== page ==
Cold Weather Safety

winter drivingThe weather outside may be frightful but you still have responsibilities that take you away from home. Whether its short- or long-term doesn’t matter to freezing temperatures when anything can – and sometimes does – happen. Even normal everyday trips to work or dropping your kids off at school can turn dodgy during cold winter days.

You have nothing to fear if you’re prepared. That begins with making sure you’ve winterized your vehicle. We know you know to:

  1. Check all fluids: antifreeze, brake, power steering, oil, and transmission. Cold weather solidifies these fluids, making it more difficult for your vehicle to work efficiently.
  2. Inspect spark plugs, which can fail in the cold weather and prevent the car from starting.
  3. Replace windshield wipers older than a year – depending on how often they’ve been used.

This doesn’t guarantee cold-weather safety when traveling. Here are some common tools to manage or avert a cold-weather emergency.

Tool Time: Jumper Cables

Batteries don’t like the cold. Car batteries are more susceptible to a quick death in winter than in other seasons because of the additional mechanisms they power – like cell phones, lights, and heater, for longer periods.

Carrying quality jumper cables isn’t enough. You and every driver in your home should know how to properly jump start a vehicle. Keep printed instructions in the glove box just in case.

Tool Time: Tire Gauge

Sudden temperature changes can wreak havoc on tire pressure, causing them to deflate and bald. A blowout is a likely result of driving on a bald tire. Routinely checking tire pressure ensures a more efficiently running vehicle for safe driving. For an accurate reading, check tire pressure when the tires are “cold.” Digital tire gauges provide accurate readings but they need batteries. And batteries don’t like the cold.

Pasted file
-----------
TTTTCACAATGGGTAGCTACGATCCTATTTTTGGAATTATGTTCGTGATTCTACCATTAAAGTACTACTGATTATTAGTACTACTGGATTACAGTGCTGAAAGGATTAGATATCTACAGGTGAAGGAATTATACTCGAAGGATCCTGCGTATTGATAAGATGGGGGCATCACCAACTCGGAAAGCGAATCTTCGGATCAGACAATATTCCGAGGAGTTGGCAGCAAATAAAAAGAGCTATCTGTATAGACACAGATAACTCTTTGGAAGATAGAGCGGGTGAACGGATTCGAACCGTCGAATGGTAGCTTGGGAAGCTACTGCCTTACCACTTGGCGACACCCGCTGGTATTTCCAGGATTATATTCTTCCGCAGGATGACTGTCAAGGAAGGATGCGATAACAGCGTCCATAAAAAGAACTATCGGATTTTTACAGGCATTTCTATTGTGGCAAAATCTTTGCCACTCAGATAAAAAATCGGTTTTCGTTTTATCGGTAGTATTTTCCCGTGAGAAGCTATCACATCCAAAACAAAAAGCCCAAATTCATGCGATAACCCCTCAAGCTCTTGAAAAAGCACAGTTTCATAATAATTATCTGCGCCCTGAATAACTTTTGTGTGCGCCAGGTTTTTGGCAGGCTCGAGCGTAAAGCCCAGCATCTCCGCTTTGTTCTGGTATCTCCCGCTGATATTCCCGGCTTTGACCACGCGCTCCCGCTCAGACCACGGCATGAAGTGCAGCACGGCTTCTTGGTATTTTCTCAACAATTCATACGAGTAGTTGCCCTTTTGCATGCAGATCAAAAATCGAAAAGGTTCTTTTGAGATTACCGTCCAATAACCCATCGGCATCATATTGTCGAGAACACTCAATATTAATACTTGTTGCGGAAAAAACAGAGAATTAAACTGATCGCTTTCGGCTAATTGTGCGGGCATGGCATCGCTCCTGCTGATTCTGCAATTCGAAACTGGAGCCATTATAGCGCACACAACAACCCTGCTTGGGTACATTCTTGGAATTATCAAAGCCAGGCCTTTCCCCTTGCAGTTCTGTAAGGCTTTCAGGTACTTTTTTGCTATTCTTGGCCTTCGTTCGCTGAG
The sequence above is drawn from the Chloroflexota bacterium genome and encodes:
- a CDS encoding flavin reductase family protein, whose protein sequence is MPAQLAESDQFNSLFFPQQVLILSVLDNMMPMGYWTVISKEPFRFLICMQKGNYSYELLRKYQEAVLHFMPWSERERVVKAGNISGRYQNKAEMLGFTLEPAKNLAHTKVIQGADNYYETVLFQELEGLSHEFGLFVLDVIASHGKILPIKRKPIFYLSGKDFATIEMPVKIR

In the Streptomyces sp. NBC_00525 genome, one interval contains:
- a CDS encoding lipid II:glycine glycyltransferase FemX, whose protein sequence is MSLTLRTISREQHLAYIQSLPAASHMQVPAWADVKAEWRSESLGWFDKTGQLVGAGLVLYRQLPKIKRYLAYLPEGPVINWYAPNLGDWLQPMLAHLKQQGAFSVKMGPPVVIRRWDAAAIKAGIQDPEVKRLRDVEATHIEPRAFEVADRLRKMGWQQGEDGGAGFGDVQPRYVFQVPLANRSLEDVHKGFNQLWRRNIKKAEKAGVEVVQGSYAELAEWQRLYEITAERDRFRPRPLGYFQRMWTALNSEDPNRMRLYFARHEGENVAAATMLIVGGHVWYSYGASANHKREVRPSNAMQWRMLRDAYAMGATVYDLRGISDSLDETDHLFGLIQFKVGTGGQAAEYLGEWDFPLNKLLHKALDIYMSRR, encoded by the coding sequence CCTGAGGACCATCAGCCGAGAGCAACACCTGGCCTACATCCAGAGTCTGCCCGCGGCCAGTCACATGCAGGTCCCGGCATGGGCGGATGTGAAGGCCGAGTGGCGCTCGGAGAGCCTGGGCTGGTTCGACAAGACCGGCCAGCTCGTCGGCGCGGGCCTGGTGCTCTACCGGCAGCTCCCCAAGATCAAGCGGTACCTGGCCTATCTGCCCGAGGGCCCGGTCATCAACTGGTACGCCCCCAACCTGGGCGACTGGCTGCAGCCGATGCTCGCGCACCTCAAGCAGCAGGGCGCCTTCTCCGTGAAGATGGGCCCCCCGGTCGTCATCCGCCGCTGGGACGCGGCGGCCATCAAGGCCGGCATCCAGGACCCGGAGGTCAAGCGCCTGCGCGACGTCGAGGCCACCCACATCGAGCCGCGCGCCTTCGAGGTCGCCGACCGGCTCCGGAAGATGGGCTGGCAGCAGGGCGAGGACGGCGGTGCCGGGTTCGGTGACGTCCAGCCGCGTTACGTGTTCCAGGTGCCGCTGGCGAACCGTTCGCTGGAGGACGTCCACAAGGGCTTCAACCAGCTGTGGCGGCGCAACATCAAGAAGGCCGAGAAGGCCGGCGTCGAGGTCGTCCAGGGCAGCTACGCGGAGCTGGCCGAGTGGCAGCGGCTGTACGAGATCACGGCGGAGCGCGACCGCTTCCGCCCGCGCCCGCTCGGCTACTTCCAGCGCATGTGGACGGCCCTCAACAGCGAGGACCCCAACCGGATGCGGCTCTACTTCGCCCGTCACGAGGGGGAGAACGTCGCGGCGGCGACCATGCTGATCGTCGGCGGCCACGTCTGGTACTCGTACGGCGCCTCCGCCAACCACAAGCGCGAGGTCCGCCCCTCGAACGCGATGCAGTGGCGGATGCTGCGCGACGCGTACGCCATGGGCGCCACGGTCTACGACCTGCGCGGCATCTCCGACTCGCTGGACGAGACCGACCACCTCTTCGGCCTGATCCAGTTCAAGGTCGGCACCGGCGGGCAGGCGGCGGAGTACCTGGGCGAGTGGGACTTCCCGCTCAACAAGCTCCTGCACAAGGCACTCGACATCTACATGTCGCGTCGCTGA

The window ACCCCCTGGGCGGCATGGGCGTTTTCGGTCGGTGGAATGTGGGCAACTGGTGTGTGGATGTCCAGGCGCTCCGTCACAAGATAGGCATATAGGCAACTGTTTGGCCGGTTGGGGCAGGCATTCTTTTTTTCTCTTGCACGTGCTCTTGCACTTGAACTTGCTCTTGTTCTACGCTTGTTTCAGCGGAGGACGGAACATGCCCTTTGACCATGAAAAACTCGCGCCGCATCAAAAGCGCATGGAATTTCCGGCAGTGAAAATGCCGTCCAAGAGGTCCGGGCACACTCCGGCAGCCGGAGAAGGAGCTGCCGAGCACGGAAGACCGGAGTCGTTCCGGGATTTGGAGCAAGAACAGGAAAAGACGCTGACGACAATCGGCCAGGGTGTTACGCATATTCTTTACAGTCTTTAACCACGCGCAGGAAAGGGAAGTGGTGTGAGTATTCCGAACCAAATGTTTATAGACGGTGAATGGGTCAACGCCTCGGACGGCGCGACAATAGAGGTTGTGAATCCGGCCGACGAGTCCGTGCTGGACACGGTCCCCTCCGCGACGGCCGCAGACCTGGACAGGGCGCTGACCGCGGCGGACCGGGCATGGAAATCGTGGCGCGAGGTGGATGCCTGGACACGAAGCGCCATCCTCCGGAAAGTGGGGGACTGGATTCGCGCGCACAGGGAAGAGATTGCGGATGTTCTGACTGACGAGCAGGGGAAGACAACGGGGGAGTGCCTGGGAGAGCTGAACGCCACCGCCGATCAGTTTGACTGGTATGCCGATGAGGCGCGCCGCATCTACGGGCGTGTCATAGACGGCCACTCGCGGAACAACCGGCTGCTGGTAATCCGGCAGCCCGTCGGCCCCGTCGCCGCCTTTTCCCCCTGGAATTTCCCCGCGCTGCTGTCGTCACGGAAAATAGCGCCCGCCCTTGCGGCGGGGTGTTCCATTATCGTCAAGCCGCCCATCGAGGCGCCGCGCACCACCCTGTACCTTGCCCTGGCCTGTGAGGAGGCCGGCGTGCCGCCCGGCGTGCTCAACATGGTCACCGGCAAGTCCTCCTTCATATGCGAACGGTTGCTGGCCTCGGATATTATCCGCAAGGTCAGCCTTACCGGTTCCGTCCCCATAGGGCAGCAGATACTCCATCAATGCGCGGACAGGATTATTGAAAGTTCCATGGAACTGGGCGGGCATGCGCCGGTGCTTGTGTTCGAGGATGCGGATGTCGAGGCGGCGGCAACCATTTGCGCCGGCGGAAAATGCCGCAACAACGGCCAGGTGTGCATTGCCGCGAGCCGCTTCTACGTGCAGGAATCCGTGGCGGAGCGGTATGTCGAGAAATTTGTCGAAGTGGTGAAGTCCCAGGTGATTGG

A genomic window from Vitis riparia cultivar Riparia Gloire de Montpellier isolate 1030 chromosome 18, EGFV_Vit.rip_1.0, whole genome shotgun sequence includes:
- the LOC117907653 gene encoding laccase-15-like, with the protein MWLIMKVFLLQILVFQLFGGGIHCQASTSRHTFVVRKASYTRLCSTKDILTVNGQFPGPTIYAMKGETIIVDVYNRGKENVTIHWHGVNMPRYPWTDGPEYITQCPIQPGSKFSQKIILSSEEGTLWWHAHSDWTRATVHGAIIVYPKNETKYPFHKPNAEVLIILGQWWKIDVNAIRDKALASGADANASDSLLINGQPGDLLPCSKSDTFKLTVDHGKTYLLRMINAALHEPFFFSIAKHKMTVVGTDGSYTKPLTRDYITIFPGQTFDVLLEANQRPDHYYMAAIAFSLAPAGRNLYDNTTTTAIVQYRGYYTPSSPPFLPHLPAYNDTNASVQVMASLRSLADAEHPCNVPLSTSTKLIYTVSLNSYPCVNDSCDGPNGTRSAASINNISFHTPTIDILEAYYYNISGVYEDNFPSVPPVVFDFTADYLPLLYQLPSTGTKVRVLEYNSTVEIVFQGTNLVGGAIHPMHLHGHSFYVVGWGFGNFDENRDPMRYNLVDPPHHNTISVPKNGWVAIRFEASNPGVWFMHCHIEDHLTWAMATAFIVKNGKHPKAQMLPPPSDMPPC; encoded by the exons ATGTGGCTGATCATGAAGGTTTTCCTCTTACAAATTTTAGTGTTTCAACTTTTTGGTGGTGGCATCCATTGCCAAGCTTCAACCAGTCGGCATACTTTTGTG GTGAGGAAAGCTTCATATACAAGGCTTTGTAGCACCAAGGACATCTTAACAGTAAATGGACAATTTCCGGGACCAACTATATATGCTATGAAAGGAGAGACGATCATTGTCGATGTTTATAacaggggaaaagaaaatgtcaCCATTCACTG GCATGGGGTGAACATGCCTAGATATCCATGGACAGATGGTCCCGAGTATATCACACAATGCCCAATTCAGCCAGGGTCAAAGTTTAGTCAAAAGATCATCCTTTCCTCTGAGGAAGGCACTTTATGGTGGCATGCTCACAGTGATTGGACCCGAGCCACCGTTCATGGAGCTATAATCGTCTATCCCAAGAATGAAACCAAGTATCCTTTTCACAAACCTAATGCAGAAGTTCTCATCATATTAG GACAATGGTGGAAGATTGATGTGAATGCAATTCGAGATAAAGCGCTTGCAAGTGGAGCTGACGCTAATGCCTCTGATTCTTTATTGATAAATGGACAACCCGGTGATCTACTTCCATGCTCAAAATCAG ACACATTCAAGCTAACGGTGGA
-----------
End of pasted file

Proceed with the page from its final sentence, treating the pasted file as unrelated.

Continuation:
If you travel rural roads, especially at night, make sure to have a tire repair kit and air pump. Keep instructions in the glove box.

Tool Time: The Basics

Screwdrivers, wrenches, sockets, and pliers are some of the essential tools that can handle just about any car-related problem. (Tip: most battery terminals require a 10 mm wrench).  When in doubt, add electrical and duct tape. You’ll be good to go.

Don’t forget a cell phone charger. Yes, it’s an additional drain on the car battery but having a working cell phone saves lives. Make sure your GPS is on so your phone can be tracked in a worst-case scenario.  If you are truly prepared and have your amateur radio (HAM) license, carry a small HT in the glove box.

Tool Time: Gas

This isn’t so much a tool as a reminder to keep your tank at half-full in the cold weather. Letting it fall below can result in a frozen-fuel line from condensation inside the tank. Despite the downside to ethanol fuel, using it is a viable alternative in winter because it absorbs water.


For more serious car-related winter emergencies, you want a tool that can handle an array of tasks – like a hatchet. You read that right. Check the contest we’re running this month. The prize – you guessed it: a multi-faceted hatchet!

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About Bret Smith

I am a long-time lover of all things outdoors. Whether hunting, shooting, fishing or just hiking and camping, I take every opportunity to enjoy nature and share it with others.

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